Reception area at the Shinta Mani Resort
For my money, the swishest place in Siem Reap is the Shinta Mani Club and Resort. Designed by luxury hotel maestro, Bill Bensley (Bangkok based and Harvard educated), the Shinta Mani sets the standard for haute hotels in Cambodia. A few descriptive words to get you in the mood: the fragrance of water lotus flowers; green malachite; ocean blue glass; swinging day beds suspended over a pool of orange goldfish; sweet Cambodian jellies; baskets of hanging green ferns; open hearts.
Proving that true beauty isn't ever just skin deep, the Shinta Mani also has a strong commitment to responsible tourism. A percentage of your room rate goes to the Shinta Mani Foundation which then donates the money to local community projects - medical programs, English lessons and schools (like Human and Hope Association who make Alexandria Main beach bags).
There are two Shinta Mani hotels - the Shinta Mani Club, and the Shinta Mani Resort, directly across the road. Distinguished from the Resort by being a little smaller, the Club is decorated in shades of orange and grey and rooms are designed for privacy. It has a large lap pool where ice creams are handed out in the afternoon. A tiny spa is located upstairs - head there for a banana leaf body wrap after a day at the temples. Play a game of bespoke Shinta Mani Monopoly in your room before lounging on a hanging day bed over a goldfish pond at dinner time. (Tip: don't drink too much alcohol on a swinging bed: queasy gets doubled.)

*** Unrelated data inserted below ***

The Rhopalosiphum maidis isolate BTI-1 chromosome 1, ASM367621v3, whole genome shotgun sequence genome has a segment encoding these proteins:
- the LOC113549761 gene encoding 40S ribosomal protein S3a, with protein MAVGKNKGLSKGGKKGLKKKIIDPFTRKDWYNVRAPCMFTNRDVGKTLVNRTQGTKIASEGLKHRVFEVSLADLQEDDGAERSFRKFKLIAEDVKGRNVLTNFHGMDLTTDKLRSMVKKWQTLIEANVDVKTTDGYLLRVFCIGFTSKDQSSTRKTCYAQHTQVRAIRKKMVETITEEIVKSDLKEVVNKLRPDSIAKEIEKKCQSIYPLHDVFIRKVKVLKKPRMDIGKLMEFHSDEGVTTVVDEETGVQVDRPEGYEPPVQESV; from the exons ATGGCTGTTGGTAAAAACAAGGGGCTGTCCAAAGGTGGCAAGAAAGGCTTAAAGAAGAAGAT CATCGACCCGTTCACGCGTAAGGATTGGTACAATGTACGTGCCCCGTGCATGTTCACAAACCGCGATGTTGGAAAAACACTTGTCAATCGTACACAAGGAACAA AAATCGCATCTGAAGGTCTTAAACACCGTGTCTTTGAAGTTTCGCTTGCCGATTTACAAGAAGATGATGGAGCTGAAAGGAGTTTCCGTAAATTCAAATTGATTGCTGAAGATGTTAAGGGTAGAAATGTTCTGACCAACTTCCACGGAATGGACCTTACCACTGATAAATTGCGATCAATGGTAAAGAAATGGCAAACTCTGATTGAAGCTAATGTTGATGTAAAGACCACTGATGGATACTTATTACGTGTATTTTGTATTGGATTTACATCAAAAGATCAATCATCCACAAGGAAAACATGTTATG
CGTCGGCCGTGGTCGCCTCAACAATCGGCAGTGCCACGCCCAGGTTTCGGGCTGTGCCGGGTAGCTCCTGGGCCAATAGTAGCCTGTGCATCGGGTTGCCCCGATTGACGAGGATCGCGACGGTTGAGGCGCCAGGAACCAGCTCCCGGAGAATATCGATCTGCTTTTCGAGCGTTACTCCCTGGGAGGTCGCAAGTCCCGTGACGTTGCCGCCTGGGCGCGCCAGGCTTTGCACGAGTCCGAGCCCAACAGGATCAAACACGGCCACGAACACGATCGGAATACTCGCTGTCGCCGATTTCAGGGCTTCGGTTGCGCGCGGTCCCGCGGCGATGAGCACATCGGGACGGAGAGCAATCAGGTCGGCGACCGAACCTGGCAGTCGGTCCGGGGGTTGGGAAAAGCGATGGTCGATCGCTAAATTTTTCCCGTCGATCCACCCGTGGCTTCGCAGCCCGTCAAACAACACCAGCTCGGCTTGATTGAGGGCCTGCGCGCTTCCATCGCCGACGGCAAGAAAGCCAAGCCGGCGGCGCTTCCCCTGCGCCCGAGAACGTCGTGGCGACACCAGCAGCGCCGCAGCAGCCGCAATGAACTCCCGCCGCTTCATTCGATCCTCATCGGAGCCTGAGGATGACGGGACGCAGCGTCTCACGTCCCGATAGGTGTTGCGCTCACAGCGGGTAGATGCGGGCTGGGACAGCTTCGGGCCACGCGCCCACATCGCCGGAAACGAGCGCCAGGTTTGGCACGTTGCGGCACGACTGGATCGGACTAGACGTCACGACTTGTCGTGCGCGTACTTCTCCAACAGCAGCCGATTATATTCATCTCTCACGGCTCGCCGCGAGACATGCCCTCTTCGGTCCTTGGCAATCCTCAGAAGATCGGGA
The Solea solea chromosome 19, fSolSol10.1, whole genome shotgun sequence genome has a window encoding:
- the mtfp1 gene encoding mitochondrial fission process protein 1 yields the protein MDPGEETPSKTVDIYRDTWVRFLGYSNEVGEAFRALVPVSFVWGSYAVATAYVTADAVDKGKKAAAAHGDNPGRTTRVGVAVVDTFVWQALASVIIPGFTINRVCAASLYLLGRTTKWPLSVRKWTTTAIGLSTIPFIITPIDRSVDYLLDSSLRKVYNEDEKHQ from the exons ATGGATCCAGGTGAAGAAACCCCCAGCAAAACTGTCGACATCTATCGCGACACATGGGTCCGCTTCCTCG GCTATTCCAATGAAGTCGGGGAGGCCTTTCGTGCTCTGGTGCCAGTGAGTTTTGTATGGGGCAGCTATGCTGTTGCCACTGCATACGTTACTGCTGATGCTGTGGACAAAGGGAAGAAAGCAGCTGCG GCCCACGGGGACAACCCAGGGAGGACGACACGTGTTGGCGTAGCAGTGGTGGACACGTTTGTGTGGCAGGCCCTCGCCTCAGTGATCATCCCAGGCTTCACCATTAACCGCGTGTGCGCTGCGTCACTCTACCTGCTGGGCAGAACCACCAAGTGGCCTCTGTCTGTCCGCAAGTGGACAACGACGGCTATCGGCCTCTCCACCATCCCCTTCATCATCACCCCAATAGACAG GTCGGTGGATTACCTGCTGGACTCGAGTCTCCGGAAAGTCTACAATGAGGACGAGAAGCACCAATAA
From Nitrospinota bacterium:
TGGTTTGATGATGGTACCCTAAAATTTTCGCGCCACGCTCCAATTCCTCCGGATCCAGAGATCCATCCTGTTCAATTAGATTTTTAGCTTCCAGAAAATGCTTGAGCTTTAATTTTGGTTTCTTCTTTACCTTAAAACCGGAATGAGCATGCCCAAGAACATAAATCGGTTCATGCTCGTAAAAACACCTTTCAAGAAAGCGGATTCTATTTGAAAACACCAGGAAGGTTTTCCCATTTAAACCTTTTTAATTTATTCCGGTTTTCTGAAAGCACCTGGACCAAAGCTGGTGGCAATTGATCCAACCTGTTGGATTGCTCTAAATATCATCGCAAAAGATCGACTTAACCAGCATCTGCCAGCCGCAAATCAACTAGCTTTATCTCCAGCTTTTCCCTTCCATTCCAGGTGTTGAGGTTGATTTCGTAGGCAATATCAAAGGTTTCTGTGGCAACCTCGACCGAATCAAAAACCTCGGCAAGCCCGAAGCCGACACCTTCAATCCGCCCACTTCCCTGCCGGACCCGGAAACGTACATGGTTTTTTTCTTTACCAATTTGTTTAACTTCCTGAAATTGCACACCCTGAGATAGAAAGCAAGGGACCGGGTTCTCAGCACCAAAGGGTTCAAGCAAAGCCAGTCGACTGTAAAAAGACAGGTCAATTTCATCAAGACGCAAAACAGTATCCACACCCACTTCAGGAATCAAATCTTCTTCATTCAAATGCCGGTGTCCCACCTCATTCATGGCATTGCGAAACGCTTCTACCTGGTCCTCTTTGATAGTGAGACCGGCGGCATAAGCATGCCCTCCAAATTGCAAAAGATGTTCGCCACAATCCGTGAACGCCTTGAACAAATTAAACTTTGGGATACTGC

The Shinta Mani Resort is directly opposite and slightly larger than the Club. The Resort maintains a boutique feel, with low rise buildings wrapped around a large grass courtyard, a large pool sunk in the centre. Malachite print cushions and deep blue glasses complement large hanging fern baskets in the restaurant.
When the shopping bug calls you, pop outside the hotel gates, turn towards the river and walk a few steps to the delicious Wa Gallery. Owned by a French expat, Cambodian style is melded with French flair in Wa. You can buy armfuls of multicoloured shagreen bangles, fluorescent Buddhas to drape on chains around your neck and the traditional krama (checked Cambodian scarves) refashioned in the softest Tibetan cashmere. Heading around to the road parallel to the river, turn left and you'll get to Foreign Correspondent's Club (sister property to the famed FCC in Phnom Penh) where you can dine al fresco in the tropical night heat, while bats glide over head.
Junction of Oum Khun and 14th Street,
Shinta Mani Club: Rooms from USD $220 (including taxes, breakfast and free wifi)
Shinta Mani Resort: Rooms from USD $185 (including taxes, breakfast and free wifi)
[* This is an unpaid review. I pay all my own way at every hotel I stay.]
Lobby at the Shinta Mani Club
Lobby at the Shinta Mani
Restaurant at the Shinta Mani Resort